The fair way to set employee salaries

July 16, 2009: 12:39 PM ET

Not sure if you're underpaying or overpaying? Third-party salary surveys can help.

Thomas, San Francisco
I have a video production company with five full-time editors. I'm always stressed thinking I'm either overpaying them and I'm going to go broke, or underpaying them and am going to lose them and/or they're going to get resentful. Because of this, I realize I manage them nervously, which is not good management. How does one determine pay parity? I would like to pay them fairly so I can stop worrying and pay and manage them with confidence.

By Rose Fox, contributing writer

There are plenty of resources out there for both workers and employers who want to make sure that staffers are getting paid neither more nor less than they're worth.

To start with, look at free sites like,, and CareerBuilder's You can also check the Bureau of Labor Statistics site at For more in-depth data, consider purchasing reports from survey companies that do research in your field. Salary surveys exist for almost every industry. Amy Kaminski, manager of marketing programs for Compdata Surveys, suggests sticking with surveys that get their data from employers: "This will help ensure the accuracy and reliability of the results."

Look for data that's applicable to the type of business you run as well as the type of employee you want. Ted Turnasella of offers three helpful rules of thumb:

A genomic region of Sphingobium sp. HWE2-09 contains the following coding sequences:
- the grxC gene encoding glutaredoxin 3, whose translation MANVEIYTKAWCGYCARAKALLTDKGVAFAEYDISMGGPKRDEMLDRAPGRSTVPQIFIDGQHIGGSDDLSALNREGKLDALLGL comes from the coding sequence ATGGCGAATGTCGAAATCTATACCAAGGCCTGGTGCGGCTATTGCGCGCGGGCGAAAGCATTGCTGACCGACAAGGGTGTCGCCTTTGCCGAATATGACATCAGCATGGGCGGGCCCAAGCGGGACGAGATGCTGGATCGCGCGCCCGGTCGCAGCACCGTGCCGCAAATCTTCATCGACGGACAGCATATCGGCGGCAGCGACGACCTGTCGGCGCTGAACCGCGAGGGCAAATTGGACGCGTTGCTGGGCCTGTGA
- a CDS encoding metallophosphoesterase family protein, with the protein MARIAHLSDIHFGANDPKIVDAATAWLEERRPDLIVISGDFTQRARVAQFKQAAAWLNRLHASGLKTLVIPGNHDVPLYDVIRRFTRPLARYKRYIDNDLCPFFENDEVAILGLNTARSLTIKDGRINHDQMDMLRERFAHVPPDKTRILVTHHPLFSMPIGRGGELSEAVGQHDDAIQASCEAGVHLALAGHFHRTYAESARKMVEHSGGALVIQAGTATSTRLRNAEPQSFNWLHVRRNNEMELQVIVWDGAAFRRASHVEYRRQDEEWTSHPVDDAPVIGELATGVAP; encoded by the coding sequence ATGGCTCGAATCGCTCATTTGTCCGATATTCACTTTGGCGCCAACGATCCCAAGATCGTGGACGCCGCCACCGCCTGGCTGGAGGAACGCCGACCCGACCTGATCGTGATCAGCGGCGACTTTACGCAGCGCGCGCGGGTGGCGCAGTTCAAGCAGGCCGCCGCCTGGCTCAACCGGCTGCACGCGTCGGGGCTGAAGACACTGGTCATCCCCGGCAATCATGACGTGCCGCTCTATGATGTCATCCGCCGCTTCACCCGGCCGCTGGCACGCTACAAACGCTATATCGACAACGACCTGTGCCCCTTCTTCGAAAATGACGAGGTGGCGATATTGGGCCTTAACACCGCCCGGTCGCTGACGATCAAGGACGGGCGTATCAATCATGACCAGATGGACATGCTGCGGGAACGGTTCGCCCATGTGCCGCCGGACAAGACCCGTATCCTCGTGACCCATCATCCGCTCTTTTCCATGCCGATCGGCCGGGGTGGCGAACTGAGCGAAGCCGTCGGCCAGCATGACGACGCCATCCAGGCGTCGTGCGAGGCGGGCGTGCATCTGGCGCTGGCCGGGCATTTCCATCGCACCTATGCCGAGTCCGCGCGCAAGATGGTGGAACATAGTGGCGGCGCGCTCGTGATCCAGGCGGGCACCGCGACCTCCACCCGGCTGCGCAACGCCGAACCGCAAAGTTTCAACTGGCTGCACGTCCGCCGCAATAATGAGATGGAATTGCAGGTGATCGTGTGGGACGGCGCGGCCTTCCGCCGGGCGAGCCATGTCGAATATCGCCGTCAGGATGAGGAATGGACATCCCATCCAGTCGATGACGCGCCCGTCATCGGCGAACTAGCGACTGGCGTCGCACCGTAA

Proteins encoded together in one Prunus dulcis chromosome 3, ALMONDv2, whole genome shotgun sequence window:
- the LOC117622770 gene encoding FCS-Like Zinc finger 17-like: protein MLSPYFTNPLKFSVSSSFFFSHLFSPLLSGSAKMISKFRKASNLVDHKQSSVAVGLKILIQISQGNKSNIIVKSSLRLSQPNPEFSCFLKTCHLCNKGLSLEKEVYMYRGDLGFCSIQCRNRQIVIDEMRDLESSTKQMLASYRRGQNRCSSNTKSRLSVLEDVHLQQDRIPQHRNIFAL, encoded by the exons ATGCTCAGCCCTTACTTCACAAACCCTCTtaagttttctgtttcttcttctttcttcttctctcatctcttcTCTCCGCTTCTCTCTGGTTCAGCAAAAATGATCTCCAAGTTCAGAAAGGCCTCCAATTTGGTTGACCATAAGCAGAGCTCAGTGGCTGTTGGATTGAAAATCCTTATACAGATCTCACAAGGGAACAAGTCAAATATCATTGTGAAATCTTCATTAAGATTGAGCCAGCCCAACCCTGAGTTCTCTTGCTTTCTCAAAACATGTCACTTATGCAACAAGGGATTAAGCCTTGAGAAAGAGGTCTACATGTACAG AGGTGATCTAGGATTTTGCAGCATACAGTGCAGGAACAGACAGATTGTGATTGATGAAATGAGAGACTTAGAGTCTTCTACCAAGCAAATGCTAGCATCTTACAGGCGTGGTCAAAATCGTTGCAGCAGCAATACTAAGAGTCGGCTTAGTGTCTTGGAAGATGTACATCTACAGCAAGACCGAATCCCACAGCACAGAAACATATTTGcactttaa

1) Make sure that the job being reported is a match for the job at your company. A good rule of thumb is for the job summary in the survey to represent at least 75% of the duties being performed by employees in the company.

2) Look at the effective date of the data and adjust it for the passage of time. For example, for data that is several months or years old, factor in an annual wage inflation rate of 3%.

3) If the data you are using is national data, it will need to be adjusted to your local market. Salaries in New York City are much higher than those in Brownsville, Texas.

Once you have all that information, consider how it applies to your company, factoring in regional and personal differences that may not be reflected in the numbers. "If a good editor is difficult to find, you may need to pay above market in order to keep these key employees," Kaminski says. "On the other hand, if you offer valued benefits such as flexible hours or above-average health insurance, you may be able to pay at or below market while still keeping your employees happy."

Jennifer Grasz, a CareerBuilder spokeswoman, agrees that soft benefits can matter as much as cash. "Companies are looking beyond salary and incorporating more flexibility into their packages to stay competitive in their recruitment efforts," she says. "For example, we see more companies offering telecommuting opportunities, compressed workweeks and other alternative work arrangements."

Finally, if it becomes clear that a current employee's salary needs to be renegotiated, don't be shy about showing them the numbers that helped you to reach that decision. "Salary market data moves any pay discussion onto a less confrontational footing," says Dr. Al Lee, director of quantitative analysis for "Yes, your employees may still look for work elsewhere, but it won't be higher pay that draws them away."

Give us your advice: Check out recent "Ask & Answer" questions.

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